My next GD lesson --HELP!

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MayB
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My next GD lesson --HELP!

Post by MayB » 17 Aug 2013, 14:31

So, my next lesson is coming up in a little over a week and I'm having a hard time with it. I'm teaching lesson #32: To Seal the Testimony. It's about the deaths of Joseph and Hyrum Smith. The purpose of the lesson reads: "To teach class members about the martyrdom of the Prophet Joseph Smith and to strengthen their testimonies of his calling as a prophet of God." The manual suggests comparing Joseph to other scriptural prophets who died for truth, like Abinidai. Then tells the story of what happened at Carthage(the official church version of course). Then it proceeds to use the John Taylor quote about JS doing more for mankind than anyone except Christ and go over every doctrine he brought about, why they're so wonderful and true, how he willingly laid down his life as a testimony of the truthfulness of the gospel, etc.

Here's the problem: I have a conflicted relationship with JS right now. I no longer see him as THE prophet of God who restored THE ONLY true church to the earth. Some of these lessons that feel like JS worship can really get me in a tizzy.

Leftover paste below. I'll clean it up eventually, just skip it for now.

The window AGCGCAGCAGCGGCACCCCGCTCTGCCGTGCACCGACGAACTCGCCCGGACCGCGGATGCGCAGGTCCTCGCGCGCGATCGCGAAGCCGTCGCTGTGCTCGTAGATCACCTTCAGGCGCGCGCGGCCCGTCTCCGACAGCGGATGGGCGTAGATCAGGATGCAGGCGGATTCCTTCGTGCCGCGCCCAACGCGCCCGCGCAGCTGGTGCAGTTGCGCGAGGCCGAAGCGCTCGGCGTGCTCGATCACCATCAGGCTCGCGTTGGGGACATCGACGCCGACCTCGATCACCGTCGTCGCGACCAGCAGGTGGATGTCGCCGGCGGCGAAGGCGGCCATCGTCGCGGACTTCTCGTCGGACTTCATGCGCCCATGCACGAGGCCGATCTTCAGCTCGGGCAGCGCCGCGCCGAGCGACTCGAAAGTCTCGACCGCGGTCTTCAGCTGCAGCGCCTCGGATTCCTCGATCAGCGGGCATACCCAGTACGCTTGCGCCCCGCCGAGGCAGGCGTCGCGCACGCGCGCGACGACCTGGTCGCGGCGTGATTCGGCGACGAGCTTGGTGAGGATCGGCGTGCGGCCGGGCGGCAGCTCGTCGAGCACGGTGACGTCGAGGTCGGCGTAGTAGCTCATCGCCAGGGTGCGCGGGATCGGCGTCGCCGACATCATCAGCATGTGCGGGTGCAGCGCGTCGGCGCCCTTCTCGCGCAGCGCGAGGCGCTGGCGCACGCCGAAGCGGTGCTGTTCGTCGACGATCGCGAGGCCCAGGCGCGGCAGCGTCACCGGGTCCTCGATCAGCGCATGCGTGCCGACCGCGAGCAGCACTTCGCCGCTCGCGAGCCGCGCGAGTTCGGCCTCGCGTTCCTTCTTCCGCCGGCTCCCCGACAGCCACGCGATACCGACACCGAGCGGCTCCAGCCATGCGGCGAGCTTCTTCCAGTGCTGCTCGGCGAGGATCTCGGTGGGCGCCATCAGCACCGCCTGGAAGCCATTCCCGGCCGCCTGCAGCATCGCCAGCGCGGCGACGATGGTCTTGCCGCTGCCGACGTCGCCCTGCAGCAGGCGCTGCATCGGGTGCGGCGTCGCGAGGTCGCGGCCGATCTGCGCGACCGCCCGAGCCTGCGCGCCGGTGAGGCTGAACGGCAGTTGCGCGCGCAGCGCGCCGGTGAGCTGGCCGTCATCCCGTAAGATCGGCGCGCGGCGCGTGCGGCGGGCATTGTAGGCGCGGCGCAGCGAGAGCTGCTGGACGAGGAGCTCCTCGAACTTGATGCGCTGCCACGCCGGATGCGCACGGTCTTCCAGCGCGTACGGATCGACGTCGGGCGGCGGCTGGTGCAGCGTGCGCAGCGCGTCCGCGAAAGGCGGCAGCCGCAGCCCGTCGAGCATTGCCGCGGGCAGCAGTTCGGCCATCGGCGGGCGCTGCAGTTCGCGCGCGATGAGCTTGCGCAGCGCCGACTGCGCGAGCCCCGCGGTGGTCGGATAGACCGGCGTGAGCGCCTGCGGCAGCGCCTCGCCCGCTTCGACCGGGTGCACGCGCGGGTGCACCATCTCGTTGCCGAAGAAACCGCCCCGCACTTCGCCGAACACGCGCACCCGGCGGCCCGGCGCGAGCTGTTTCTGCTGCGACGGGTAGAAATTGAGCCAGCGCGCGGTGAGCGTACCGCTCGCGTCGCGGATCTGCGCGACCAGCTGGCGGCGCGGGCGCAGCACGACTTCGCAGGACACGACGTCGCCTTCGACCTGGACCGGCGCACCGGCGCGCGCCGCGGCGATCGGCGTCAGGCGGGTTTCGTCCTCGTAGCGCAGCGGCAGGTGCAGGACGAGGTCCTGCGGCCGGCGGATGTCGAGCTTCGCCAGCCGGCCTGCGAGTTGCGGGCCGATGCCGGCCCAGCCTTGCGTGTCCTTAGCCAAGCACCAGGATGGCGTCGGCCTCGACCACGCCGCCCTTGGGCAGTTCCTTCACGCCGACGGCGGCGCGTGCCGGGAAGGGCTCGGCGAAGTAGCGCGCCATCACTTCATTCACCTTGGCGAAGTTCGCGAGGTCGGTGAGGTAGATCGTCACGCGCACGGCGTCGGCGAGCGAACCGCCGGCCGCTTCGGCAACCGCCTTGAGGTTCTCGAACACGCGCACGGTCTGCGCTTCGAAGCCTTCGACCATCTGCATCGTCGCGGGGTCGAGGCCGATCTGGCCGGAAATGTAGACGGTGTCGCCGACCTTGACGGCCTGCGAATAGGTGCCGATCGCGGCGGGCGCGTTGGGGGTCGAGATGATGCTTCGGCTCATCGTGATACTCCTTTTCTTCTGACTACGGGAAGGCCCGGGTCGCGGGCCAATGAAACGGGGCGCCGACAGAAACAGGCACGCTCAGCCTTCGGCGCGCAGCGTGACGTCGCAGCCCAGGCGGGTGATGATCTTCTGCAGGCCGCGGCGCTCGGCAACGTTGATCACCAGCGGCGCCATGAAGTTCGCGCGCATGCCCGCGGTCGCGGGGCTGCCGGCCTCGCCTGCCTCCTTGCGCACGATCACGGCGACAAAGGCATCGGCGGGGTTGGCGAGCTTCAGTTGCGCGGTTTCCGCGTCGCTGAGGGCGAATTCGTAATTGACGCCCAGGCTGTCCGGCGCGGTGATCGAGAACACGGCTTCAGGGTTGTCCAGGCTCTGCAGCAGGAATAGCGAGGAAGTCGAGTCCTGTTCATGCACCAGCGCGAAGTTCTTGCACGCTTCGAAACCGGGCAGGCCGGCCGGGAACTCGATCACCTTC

I'm thinking I might prefer to use other religious or political martyrs who died for what they believed in rather than BOM ones to begin the class. I'd like to teach about the events that led to JS being in Carthage and his death, rather than simply tell the story of what happened when he was killed. This would mean bringing up things like why William Law left the church (over plural marriage), Thomas Sharp and his influence on public opinion, the charges that brought Joseph to Carthage in the first place, etc.
I don't really want to go over all the revelations and doctrine that JS taught and how wonderful and true it all is because I don't feel like I could do that in an honest way right now with where I am in this whole faith crisis/transition thing. And I don't want to compare him to Christ. I want to present him as a man who believed in what he was doing and felt it was right. I want to present him as a human being complete with strengths, weaknesses, faults, and wonderful moments.

Any ideas, suggestions, references for how I could do this in a way that won't cause too many waves? Maybe just little ripples?